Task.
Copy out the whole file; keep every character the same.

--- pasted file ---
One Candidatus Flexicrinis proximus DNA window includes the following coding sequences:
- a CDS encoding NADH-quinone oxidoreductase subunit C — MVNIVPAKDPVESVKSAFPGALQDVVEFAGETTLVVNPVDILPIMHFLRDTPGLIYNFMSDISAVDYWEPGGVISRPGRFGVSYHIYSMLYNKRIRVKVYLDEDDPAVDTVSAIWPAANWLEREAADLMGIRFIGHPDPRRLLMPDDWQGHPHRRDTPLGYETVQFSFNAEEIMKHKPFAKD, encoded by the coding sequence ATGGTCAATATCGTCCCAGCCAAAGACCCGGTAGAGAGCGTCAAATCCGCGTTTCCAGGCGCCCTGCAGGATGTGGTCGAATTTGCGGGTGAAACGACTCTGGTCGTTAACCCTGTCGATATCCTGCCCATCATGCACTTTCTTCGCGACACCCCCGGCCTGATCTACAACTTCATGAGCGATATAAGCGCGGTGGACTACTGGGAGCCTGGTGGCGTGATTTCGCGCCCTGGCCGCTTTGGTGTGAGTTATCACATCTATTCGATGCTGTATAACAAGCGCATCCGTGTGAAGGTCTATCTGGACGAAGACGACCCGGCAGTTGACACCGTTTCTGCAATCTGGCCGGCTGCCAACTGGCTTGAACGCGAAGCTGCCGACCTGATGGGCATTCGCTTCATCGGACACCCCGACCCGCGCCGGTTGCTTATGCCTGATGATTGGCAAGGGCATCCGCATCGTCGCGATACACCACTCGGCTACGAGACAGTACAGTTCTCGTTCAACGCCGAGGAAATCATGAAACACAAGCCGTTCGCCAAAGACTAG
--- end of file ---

One Candidatus Flexicrinis proximus DNA window includes the following coding sequences:
- a CDS encoding NADH-quinone oxidoreductase subunit C — MVNIVPAKDPVESVKSAFPGALQDVVEFAGETTLVVNPVDILPIMHFLRDTPGLIYNFMSDISAVDYWEPGGVISRPGRFGVSYHIYSMLYNKRIRVKVYLDEDDPAVDTVSAIWPAANWLEREAADLMGIRFIGHPDPRRLLMPDDWQGHPHRRDTPLGYETVQFSFNAEEIMKHKPFAKD, encoded by the coding sequence ATGGTCAATATCGTCCCAGCCAAAGACCCGGTAGAGAGCGTCAAATCCGCGTTTCCAGGCGCCCTGCAGGATGTGGTCGAATTTGCGGGTGAAACGACTCTGGTCGTTAACCCTGTCGATATCCTGCCCATCATGCACTTTCTTCGCGACACCCCCGGCCTGATCTACAACTTCATGAGCGATATAAGCGCGGTGGACTACTGGGAGCCTGGTGGCGTGATTTCGCGCCCTGGCCGCTTTGGTGTGAGTTATCACATCTATTCGATGCTGTATAACAAGCGCATCCGTGTGAAGGTCTATCTGGACGAAGACGACCCGGCAGTTGACACCGTTTCTGCAATCTGGCCGGCTGCCAACTGGCTTGAACGCGAAGCTGCCGACCTGATGGGCATTCGCTTCATCGGACACCCCGACCCGCGCCGGTTGCTTATGCCTGATGATTGGCAAGGGCATCCGCATCGTCGCGATACACCACTCGGCTACGAGACAGTACAGTTCTCGTTCAACGCCGAGGAAATCATGAAACACAAGCCGTTCGCCAAAGACTAG